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Midtown

Started: 2022-07-23 16:25:04

Submitted: 2022-07-23 18:34:04

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Walking all over Midtown Manhattan

On Friday morning, 15th July, I woke up late in my sister's apartment in Midtown Manhattan, slightly jet-lagged from traveling across the country with a three-hour time change. (Julian was up at the crack of dawn listening to an audiobook on his iPad; Calvin also slept in, at least by local standards.) I was amused to see an ad hanging from a lamp post promoting NYC as the "financial capital of the world" posted by Cantor Fitzgerald.

Midtown Manhattan
Midtown Manhattan

Bethany took the day off to play our tour guide in New York City, but she had a couple of meetings to call into so we didn't actually make it out of the apartment until it was almost noon Eastern time. We walked a couple of blocks to the Roosevelt Island Tram where I bought a Metro Card to pay for the tram and the subway. (Most, but not all, subway turnstiles were equipped with proximity readers where I should have been able to use my credit card or phone to enter, but it was generally easier to get my own Metro Card and swipe once for each of the kids before following them myself.)

Aunt Bethany and Julian ride the Roosevelt Island Tram
Aunt Bethany and Julian ride the Roosevelt Island Tram

Only one of the two tram cars were running across the East River while maintenance was being done on the cables on the north side on Roosevelt Island. The tram was crowded with families with young children who also seemed to be enjoying the tram as a tourist attraction, but we were able to get a spot by the window to look down First Ave and watch Midtown slide by, replaced by the East River and finally Roosevelt Island.

Aunt Bethany and Calvin ride the Roosevelt Island Tram
Aunt Bethany and Calvin ride the Roosevelt Island Tram

Since my last visit to New York with Calvin, the derelict hospital on the south half of Roosevelt Island has been replaced by a shiny new Cornell Tech campus, with some empty space still left for future expansion.

Cornel Tech campus on Roosevelt Island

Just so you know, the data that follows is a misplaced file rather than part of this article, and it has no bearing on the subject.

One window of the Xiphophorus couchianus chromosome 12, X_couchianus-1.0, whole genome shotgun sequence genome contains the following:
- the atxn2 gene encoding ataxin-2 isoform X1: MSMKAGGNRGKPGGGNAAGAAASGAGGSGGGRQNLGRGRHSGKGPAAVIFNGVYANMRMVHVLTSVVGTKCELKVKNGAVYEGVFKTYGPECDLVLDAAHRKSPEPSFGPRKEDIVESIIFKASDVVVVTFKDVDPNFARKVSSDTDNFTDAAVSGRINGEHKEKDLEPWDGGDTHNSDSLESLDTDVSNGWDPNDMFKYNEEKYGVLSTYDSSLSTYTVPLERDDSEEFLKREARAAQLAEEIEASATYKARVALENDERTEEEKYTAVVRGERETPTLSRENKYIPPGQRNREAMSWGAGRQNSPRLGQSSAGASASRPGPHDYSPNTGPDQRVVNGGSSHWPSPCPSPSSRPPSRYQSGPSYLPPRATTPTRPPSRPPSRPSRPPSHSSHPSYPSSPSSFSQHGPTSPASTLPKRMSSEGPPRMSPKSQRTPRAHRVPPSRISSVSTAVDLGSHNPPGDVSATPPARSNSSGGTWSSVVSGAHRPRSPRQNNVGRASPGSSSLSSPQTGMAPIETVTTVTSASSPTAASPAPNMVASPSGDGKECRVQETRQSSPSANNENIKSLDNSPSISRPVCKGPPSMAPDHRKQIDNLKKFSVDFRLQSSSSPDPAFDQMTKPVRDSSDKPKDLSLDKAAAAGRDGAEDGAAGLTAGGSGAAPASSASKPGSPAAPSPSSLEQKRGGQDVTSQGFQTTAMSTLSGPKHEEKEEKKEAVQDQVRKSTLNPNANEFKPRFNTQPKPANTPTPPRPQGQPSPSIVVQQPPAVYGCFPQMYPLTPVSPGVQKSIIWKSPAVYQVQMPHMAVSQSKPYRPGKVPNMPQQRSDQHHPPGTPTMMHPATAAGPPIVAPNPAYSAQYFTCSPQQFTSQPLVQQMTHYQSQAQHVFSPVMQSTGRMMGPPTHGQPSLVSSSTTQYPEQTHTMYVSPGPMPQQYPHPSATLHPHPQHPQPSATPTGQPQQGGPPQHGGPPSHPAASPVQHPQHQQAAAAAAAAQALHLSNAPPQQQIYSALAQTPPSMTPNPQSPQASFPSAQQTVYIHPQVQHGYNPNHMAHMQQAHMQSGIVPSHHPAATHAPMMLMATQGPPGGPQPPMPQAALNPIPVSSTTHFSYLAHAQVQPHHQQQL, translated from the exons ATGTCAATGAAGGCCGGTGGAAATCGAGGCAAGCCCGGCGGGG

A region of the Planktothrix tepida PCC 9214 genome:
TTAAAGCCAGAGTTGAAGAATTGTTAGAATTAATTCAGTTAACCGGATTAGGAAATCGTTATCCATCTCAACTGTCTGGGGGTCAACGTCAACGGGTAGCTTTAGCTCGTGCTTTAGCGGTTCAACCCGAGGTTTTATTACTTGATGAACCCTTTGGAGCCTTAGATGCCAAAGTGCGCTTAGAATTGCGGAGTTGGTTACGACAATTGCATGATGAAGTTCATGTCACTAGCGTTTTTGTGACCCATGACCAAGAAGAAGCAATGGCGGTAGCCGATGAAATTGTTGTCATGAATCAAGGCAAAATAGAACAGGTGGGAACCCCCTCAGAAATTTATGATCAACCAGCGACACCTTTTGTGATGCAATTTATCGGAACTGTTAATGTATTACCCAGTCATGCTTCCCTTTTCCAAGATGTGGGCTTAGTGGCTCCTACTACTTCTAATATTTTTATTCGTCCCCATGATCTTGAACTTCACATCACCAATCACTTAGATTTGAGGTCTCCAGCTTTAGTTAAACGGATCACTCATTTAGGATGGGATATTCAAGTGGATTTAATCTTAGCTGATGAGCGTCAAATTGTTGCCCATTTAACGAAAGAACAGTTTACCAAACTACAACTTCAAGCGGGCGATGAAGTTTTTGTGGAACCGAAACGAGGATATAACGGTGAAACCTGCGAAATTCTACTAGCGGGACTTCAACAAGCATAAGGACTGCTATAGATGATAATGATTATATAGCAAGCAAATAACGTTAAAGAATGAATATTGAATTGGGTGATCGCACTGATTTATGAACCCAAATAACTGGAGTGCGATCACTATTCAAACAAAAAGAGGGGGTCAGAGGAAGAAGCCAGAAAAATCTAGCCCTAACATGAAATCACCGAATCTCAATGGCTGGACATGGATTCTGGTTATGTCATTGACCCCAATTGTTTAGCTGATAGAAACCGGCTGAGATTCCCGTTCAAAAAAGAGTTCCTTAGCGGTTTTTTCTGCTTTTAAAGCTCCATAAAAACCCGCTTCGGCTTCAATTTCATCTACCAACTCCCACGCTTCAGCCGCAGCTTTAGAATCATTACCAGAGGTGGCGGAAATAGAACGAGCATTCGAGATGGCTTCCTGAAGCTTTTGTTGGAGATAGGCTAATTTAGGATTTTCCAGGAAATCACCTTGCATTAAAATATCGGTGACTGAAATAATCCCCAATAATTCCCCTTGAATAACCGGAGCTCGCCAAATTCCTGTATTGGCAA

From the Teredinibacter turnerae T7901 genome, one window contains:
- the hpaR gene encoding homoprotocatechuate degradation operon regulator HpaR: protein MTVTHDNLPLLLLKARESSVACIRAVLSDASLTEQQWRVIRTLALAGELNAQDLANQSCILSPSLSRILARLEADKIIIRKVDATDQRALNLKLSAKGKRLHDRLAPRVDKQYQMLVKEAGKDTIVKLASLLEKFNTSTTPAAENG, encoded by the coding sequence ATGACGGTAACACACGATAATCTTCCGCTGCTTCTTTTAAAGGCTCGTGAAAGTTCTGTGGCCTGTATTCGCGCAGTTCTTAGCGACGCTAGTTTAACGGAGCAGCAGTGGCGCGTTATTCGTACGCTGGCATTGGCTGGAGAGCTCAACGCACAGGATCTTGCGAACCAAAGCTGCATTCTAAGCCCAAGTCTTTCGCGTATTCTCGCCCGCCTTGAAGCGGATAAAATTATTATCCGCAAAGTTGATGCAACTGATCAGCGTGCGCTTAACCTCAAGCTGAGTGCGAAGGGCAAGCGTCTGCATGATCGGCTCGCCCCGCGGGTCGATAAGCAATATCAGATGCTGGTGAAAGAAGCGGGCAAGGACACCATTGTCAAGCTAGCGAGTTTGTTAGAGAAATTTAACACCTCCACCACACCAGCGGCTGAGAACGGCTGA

Cornel Tech campus on Roosevelt Island

We walked to the southern end of the island, now occupied by a park celebrating FDR's "four freedoms" speech. (As fundamental declarations of human rights go, it's a good first step.) Across the river we could see the UN, looking just like it did on my last visit nine years ago, plus new buildings that had sprung up since then.

The UN and Midtown
The UN and Midtown

The newest trend in New York City building is to build narrow residential buildings as tall as possible, and the best example in Midtown East is Sutton Tower, a 67-story residential tower that has topped out but is still being built out. Here the designers chose to emphasize the verticality of the narrow tower by outlining four floors of windows in a single white outline, which makes the tower look even taller compared to its nearest neighbors in Midtown East.

Queensboro Bridge, Midtown, and Sutton Tower
Queensboro Bridge, Midtown, and Sutton Tower

The sudden appearance of Sutton Tower is evident in the comparison of my view under the Queensboro Bridge nine years ago versus the nearly-identical view below.

Under the Queensboro Bridge
Under the Queensboro Bridge

We caught the tram back to Manhattan and started heading towards Central Park before we thought about lunch.

Riding the Roosevelt Island Tram back into Midtown
Riding the Roosevelt Island Tram back into Midtown

Bethany suggested The Meatball Shop on the Upper East Side just a short walk away, so we headed up Third Ave then jogged back to Second Ave. This "short walk" turned out to be a mile and it was more than Julian felt like he could handle, so Bethany gave him a piggy-back ride for two blocks before making him walk the rest of the way.

Aunt Bethany carries Julian up Third Ave
Aunt Bethany carries Julian up Third Ave

I had a veggie meatball sandwich, which was good. Calvin ate his veggie meatballs with mashed potatoes and reported that he liked it. Julian got veggie meatballs with spaghetti and enthusiastically mashed the meatballs into his spaghetti before actually tasting the meatballs and deciding he didn't actually like them. (The veggie meatballs were a bit soft and squishy, which was great for my sandwich, but probably less optimal for Julian's tastes.) He then proceeded to try to pick the meatballs out of the spaghetti with mixed results; but he eventually got enough food to eat so we declared lunch a success.

Properly fortified we walked west across the Upper East Side, past expensive apartment buildings and Upper East Side ladies out for walks with their Upper East Side small dogs, to Central Park. In the park we nipped past the Alice in Wonderland statue and around Conservatory Water, where the mid-rise apartment buildings peeked gracefully over the trees to the east; and where a small number of new narrow high-rise apartment buildings south of Central Park (each taller and narrower than Sutton Tower) loomed over the park like giant middle fingers in my field of view. In ten or twenty years, once the skyline has grown up and there are more towers they won't look quite so out-of-place; but now they're so different from everything around them that they're temporary eyesores.

Conservatory Water and the Upper East Side
Conservatory Water and the Upper East Side

We walked to the small Central Park Zoo, which seemed to be leaning into its small footprint with small habitats for small animals, including the a tiny hand-sized cotton-top tamarin monkey from South America. The tamarin was housed inside the Tropic Zone, an indoor greenhouse packed with free-ranging birds, tropical trees and vines, piranhas swimming ominously in a tank, and a couple of bats.

Parrot at the Central Park Zoo
Parrot at the Central Park Zoo